In the very beginning, the anointed were content to point to any racial disparity at all. When evidence mounted far past the "overwhelming" stage that, contrary to liberal dogma and utopianism, people from different cultures do indeed commit crimes at different rates, the anointed realized they had to give some ground.
Ever since the 1980s, when I first began debating this issue in bulletin boards (anybody remember those?), the pro-reform side of academe has followed the same pattern:
- The new researchers cite previous researchers who found no discrimination -- and dismiss them as naive or bought off.
- The new researchers admit that some of the racial disparity can be explained by real differences in behavior... that is, not by direct racial discrimination; this makes them look reasonable and sets you up for the Fool's Mate.
- But, they argue, not all the discrepency can thus be explained (to their unattainable satisfaction) by proper and legal responses to real differences.
- Therefore, they conclude, the remaining "gap" must be due to racial discrimination. There's no other explanation, at least none they will consider.
It's very effective, particularly on kritarchs drunk on their own power, just itching for a chance to implement divine judicial controls, enforcing radical liberalism.
I didn't have access to the particulars of this specific batch of anointed; but even if I had, I still wouldn't have bothered "grappling" with their precise claims, because that's not the problem. And my reasoning is almost certainly similar to that of the state's attorneys, and why they didn't go into the specifics of the studies, either: At core, this case hinges on principles completely independent from choosing one of two competing answers to a controversial and active scientific question.
Diving headfirst into the steaming vat of statistics is a mug's game, because it begs the real question. There is literally nothing anyone could say, no evidence that could be produced, that would persuade the plaintiffs that policing and the courts were not citidels of segregation and redoubts of racism: It is part of their fundamental-materialist religious faith.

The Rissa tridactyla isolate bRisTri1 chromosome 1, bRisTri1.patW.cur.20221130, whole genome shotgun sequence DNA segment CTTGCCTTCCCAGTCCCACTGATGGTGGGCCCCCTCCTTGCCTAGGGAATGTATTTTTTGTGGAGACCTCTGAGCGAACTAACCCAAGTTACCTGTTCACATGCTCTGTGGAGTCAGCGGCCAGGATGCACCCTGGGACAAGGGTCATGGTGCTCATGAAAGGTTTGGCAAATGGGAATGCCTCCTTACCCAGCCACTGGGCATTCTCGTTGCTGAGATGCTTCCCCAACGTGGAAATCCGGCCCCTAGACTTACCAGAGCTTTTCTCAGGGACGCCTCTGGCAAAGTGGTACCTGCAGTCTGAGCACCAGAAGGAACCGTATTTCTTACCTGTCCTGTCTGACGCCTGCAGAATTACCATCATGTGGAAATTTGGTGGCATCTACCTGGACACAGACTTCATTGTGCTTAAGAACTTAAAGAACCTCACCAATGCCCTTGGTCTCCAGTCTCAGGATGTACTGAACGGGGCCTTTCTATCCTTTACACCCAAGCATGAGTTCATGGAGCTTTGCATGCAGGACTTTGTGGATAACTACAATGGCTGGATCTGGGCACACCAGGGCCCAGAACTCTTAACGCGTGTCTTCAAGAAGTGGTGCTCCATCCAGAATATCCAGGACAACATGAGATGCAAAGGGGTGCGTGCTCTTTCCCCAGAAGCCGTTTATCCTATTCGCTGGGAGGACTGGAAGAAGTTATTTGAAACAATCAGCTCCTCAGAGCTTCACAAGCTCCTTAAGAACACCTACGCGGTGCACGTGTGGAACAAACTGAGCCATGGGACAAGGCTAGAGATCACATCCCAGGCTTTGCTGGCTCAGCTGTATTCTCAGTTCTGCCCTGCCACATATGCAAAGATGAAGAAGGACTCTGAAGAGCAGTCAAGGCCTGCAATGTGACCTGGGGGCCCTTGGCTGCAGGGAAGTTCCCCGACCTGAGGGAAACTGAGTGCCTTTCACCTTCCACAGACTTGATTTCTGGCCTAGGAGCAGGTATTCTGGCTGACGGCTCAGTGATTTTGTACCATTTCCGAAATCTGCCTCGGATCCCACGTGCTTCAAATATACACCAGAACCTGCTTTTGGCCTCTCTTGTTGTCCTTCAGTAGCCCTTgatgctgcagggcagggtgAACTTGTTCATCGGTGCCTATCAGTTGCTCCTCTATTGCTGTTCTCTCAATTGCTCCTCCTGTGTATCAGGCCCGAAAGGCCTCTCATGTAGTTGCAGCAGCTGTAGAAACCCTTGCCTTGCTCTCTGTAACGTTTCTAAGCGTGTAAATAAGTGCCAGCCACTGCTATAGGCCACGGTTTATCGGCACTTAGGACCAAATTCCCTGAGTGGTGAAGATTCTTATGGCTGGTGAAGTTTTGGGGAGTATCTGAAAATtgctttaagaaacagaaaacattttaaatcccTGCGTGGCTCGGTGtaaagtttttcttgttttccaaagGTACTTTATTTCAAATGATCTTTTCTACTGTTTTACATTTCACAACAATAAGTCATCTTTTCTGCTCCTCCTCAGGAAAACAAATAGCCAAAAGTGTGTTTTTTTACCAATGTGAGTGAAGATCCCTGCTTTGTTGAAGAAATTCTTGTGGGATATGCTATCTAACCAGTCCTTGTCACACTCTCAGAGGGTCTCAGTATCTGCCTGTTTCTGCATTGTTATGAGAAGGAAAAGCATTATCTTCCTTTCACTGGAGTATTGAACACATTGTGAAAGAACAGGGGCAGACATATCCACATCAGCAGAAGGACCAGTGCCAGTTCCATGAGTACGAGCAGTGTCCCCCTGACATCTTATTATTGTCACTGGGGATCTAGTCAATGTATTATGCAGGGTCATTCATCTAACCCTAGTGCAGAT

When setting public policy on vital democratic issues related to scientific questions (hello, global warming), there are always three considerations -- threshold conditions, actually; and none covers what I think Patterico suggested I should have done:
- Is the science settled? E.g., is there a scientific consensus among criminologists and sociologists that the criminal justice system in Washington is inherently racially discriminatory, violating the rights of legitimate voters?
- If so, then what options exist to alleviate the problem? In this case, what can Washington do to bring itself into compliance with federal standards and its own state standards of racial neutrality?
- Finally, among all those options, which is the least disruptive to liberty, social order, and the will of the people? In this case, if people are being wrongfully disenfranchised, what is the least disruptive way to let the actual victims start voting again?
(Sorry for all the bullet points, but some arguments really lend themselves to such constructs.)
Alas, I don't think there is a very good match between the questions above, which should inform all major policy decisions, and the demands of a federal court trial, which is an adversarial exercise in which one side generally wins and the other loses. That's too bad... because in fact, not a single one of the three threshold conditions above is satisfied (and all three need to be). Moreover, when the thresholds are not met, the judiciary has no business interfering in public policy... even apart from any great principles of freedom that trump the scientific quibbling.
Now, if a particular prisoner wants to argue that his personal voting rights were violated, let him make that claim and duke it out in court. That would at least be a judicial task.
But instead, the question that the court considered (and ruled in favor of) was grotesquely anti-democratic, collectivist, and, to put it bluntly, profoundly unAmerican: Not whether the voting right of any particular prisoner was violated, but whether the rights of all blacks and Hispanics in Washington state were violated.
And the substance of the "right"? Why, the right to have the votes of all blacks and Hispanics, law-abiding and convicted felon alike, count for the Democrats. I won't mince words; the liberal-activist Democrats want more electoral victories, and they think this will do it.